“The legislation in Ukraine dates back to the USSR, which was not adapted to the conditions of a democratic country. It had to be changed a long time ago. A country cannot live on conditions that are only ostensibly democratic. Concrete steps must be made. The independence of the judiciary and supremacy of law are the fundamental principles in any democratic society, EC Ambassador to Ukraine Jose Manuel Pinto Teixeira told KW.  In an interview she gave immediately after the ambassador’s meeting with the Presidential Administration, he has given to understand that Ukraine’s relations with Europe have hit rock bottom.

Asked if the EU ready to impose economic sanctions against Ukraine if the Ukrainian government refuses to release ex-Premier Tymoshenko from prison and allowing her to run in the 2012 parliamentary elections, Mr Teixeira said:

“The issue is not about sanctions. The EU requires that Ukraine become a more democratic country. Unfortunately, over the past year and a half there were certain events that raised our concern and did not show signs of the creation of a democratic society in Ukraine. The cases against Yulia Tymoshenko and other members of the previous government are the most notable, particularly on the international arena.”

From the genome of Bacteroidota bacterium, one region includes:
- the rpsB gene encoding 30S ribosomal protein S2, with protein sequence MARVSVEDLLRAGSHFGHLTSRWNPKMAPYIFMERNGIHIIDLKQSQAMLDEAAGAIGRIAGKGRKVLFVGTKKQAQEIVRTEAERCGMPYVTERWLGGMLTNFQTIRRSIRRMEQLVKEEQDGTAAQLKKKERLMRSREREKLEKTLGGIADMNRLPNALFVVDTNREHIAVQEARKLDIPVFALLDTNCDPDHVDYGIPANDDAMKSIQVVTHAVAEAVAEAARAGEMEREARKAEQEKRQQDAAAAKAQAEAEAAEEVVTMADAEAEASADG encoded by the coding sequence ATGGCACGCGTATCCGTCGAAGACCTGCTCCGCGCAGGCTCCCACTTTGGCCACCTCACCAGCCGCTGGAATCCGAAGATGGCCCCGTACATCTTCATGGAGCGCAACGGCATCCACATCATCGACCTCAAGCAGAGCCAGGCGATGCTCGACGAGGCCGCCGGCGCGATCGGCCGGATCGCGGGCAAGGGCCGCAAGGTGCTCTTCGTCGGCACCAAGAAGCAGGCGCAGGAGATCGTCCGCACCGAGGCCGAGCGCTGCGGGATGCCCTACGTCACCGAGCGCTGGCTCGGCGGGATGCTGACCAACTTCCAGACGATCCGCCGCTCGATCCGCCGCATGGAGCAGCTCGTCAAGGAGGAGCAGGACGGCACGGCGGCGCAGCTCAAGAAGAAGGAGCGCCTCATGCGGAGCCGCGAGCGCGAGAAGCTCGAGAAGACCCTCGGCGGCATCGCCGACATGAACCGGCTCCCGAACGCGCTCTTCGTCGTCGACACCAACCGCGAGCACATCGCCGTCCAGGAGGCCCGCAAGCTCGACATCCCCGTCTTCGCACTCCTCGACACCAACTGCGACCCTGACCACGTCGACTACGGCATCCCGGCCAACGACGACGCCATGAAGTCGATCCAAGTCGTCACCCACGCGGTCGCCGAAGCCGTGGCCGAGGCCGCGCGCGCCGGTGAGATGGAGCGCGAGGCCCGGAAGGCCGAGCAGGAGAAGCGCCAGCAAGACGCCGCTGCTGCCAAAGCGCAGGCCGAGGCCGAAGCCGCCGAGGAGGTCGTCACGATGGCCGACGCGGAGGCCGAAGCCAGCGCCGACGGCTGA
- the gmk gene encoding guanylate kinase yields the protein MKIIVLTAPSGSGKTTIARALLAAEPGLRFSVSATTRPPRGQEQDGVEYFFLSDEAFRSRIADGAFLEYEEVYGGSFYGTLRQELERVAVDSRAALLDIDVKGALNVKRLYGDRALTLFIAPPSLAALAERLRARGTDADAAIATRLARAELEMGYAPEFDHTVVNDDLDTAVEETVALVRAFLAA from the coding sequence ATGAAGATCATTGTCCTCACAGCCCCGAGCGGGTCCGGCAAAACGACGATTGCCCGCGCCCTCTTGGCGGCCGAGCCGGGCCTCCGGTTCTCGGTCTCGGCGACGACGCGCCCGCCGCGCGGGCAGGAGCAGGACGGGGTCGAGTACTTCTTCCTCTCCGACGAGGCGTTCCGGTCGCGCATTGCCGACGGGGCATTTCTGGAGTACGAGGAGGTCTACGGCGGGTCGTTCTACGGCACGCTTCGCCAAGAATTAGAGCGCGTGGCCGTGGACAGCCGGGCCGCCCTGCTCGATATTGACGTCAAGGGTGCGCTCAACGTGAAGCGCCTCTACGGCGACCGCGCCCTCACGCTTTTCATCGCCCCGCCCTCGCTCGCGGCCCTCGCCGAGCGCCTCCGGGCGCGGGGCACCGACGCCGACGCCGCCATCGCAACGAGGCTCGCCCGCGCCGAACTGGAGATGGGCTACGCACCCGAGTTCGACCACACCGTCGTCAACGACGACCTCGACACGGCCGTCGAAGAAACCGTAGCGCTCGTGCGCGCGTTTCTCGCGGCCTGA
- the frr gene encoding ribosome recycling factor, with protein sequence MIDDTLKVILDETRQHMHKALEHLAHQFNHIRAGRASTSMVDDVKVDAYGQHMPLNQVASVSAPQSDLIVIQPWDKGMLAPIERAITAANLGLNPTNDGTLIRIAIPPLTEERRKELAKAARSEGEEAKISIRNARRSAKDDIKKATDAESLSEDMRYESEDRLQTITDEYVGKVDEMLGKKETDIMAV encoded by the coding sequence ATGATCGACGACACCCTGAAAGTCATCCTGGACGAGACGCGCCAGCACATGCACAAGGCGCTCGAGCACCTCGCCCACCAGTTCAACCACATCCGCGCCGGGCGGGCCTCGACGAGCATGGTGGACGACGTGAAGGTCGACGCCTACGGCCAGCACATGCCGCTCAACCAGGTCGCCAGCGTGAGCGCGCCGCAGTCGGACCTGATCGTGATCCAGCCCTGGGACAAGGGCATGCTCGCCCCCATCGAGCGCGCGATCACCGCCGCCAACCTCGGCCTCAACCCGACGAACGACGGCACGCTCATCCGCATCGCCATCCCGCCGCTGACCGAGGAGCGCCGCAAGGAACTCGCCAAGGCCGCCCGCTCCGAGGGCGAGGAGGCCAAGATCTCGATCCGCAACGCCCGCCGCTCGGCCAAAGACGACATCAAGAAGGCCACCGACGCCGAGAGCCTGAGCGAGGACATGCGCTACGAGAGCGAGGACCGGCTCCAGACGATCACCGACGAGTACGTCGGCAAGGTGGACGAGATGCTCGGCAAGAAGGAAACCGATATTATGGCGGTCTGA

Earlier, Vice President of the European Union Catherine Ashton made a statement saying that the criminal persecution of Tymoshenko is politically motivated and the sentence passed down does not comply with international standards in terms of fair, transparent and independent processes. Many EU governments came forth with similar statements even before the sentence was passed down. The Helsinki Commission on Human Rights stated that the rights of Tymoshenko were violated and her arrest was not substantiated by the court.